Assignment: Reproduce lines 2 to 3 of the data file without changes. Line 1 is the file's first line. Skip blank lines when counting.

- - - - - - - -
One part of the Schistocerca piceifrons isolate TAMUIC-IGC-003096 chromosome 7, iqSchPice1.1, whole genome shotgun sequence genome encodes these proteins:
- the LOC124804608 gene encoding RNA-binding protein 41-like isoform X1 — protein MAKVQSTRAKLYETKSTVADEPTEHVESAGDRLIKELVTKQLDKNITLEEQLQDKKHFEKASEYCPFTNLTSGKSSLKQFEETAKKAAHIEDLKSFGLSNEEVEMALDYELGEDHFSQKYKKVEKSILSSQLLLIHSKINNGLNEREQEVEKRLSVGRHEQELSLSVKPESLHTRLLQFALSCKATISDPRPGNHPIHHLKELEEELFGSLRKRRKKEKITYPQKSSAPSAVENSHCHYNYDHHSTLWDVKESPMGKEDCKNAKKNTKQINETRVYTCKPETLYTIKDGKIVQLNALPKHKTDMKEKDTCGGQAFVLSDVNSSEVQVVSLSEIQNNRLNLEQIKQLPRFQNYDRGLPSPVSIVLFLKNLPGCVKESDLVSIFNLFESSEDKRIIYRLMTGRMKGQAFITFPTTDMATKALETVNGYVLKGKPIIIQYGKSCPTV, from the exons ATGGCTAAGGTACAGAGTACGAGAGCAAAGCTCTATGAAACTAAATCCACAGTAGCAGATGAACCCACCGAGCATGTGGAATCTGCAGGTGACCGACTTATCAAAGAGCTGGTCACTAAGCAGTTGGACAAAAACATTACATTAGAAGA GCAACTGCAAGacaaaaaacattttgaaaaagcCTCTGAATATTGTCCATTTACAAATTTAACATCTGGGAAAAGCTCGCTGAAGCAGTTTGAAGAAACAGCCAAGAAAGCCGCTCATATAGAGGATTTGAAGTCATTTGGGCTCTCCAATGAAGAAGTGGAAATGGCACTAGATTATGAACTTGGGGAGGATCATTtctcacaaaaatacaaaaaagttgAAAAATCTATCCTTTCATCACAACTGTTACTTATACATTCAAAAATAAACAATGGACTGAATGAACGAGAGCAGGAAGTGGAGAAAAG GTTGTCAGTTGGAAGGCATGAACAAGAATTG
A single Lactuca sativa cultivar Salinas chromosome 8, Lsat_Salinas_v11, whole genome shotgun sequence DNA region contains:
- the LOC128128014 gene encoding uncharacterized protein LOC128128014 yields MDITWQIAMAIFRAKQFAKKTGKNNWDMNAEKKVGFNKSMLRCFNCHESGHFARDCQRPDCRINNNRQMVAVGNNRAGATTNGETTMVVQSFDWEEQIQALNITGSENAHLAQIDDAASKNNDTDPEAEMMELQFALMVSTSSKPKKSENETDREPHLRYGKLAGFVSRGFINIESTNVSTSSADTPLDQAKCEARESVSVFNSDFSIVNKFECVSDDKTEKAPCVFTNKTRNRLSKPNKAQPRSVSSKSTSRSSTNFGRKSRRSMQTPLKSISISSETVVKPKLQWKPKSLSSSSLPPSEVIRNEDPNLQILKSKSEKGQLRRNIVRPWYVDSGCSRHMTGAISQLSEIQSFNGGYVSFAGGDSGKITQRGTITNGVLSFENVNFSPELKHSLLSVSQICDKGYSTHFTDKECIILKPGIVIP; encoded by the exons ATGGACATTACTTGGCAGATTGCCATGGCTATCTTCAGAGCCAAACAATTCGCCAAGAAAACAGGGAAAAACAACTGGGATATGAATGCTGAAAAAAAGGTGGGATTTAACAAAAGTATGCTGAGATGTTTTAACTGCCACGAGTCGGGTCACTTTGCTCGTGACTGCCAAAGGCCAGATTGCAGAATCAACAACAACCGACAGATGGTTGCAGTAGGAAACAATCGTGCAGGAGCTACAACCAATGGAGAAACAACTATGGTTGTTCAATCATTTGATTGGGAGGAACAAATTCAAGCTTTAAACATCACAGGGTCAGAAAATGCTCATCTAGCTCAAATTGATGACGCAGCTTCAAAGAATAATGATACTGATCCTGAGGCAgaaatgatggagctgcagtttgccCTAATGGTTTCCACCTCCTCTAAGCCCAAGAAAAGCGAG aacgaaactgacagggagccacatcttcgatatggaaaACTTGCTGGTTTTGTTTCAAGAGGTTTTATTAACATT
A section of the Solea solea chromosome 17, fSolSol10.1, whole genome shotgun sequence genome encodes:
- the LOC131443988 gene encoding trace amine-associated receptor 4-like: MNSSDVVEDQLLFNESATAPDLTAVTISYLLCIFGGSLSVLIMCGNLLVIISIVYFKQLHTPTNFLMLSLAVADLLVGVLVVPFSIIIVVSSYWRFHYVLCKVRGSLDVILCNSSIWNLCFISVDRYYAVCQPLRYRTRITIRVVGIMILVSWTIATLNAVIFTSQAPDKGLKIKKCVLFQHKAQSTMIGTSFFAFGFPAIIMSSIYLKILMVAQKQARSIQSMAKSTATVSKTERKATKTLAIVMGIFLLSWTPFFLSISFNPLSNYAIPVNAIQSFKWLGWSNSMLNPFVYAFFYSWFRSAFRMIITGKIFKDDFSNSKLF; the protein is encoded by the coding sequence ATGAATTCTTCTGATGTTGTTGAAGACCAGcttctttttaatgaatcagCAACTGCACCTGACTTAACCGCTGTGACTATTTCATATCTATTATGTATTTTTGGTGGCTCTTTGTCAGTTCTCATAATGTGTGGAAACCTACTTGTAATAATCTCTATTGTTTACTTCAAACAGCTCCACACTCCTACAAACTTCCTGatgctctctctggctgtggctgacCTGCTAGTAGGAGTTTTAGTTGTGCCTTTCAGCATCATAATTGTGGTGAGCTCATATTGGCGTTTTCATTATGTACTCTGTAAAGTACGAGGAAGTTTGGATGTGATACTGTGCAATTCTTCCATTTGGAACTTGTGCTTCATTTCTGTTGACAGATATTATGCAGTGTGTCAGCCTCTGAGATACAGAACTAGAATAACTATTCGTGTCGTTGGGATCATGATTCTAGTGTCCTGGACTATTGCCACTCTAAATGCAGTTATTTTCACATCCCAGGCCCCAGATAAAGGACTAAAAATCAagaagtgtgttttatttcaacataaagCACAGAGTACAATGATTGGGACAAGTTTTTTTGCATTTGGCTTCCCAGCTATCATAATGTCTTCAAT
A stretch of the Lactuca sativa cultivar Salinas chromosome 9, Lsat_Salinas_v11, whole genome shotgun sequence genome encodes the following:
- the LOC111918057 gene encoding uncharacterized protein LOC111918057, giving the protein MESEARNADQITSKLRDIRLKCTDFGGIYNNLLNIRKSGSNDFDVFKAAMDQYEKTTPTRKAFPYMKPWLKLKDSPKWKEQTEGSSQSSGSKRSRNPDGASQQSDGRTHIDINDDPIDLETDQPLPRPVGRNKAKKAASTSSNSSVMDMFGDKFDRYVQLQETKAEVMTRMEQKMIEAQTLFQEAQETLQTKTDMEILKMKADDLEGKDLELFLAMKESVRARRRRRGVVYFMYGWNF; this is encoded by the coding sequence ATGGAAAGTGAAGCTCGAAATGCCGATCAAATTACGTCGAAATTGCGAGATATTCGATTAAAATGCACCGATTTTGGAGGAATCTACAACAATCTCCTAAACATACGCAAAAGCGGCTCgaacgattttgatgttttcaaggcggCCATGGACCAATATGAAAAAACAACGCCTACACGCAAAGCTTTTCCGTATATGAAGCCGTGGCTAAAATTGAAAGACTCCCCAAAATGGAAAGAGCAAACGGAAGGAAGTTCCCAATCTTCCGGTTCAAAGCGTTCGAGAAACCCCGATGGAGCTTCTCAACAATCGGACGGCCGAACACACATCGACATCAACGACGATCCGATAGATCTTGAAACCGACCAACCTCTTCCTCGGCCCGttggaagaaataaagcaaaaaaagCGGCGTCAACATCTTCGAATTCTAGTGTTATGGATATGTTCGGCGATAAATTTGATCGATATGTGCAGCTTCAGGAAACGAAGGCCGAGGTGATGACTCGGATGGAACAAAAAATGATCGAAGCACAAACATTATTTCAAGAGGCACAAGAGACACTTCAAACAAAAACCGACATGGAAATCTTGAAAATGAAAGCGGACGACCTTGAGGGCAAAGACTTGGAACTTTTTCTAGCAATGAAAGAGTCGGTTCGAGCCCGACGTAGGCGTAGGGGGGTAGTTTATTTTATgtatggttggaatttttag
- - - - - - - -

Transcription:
- the LOC124804608 gene encoding RNA-binding protein 41-like isoform X1 — protein MAKVQSTRAKLYETKSTVADEPTEHVESAGDRLIKELVTKQLDKNITLEEQLQDKKHFEKASEYCPFTNLTSGKSSLKQFEETAKKAAHIEDLKSFGLSNEEVEMALDYELGEDHFSQKYKKVEKSILSSQLLLIHSKINNGLNEREQEVEKRLSVGRHEQELSLSVKPESLHTRLLQFALSCKATISDPRPGNHPIHHLKELEEELFGSLRKRRKKEKITYPQKSSAPSAVENSHCHYNYDHHSTLWDVKESPMGKEDCKNAKKNTKQINETRVYTCKPETLYTIKDGKIVQLNALPKHKTDMKEKDTCGGQAFVLSDVNSSEVQVVSLSEIQNNRLNLEQIKQLPRFQNYDRGLPSPVSIVLFLKNLPGCVKESDLVSIFNLFESSEDKRIIYRLMTGRMKGQAFITFPTTDMATKALETVNGYVLKGKPIIIQYGKSCPTV, from the exons ATGGCTAAGGTACAGAGTACGAGAGCAAAGCTCTATGAAACTAAATCCACAGTAGCAGATGAACCCACCGAGCATGTGGAATCTGCAGGTGACCGACTTATCAAAGAGCTGGTCACTAAGCAGTTGGACAAAAACATTACATTAGAAGA GCAACTGCAAGacaaaaaacattttgaaaaagcCTCTGAATATTGTCCATTTACAAATTTAACATCTGGGAAAAGCTCGCTGAAGCAGTTTGAAGAAACAGCCAAGAAAGCCGCTCATATAGAGGATTTGAAGTCATTTGGGCTCTCCAATGAAGAAGTGGAAATGGCACTAGATTATGAACTTGGGGAGGATCATTtctcacaaaaatacaaaaaagttgAAAAATCTATCCTTTCATCACAACTGTTACTTATACATTCAAAAATAAACAATGGACTGAATGAACGAGAGCAGGAAGTGGAGAAAAG GTTGTCAGTTGGAAGGCATGAACAAGAATTG
A single Lactuca sativa cultivar Salinas chromosome 8, Lsat_Salinas_v11, whole genome shotgun sequence DNA region contains: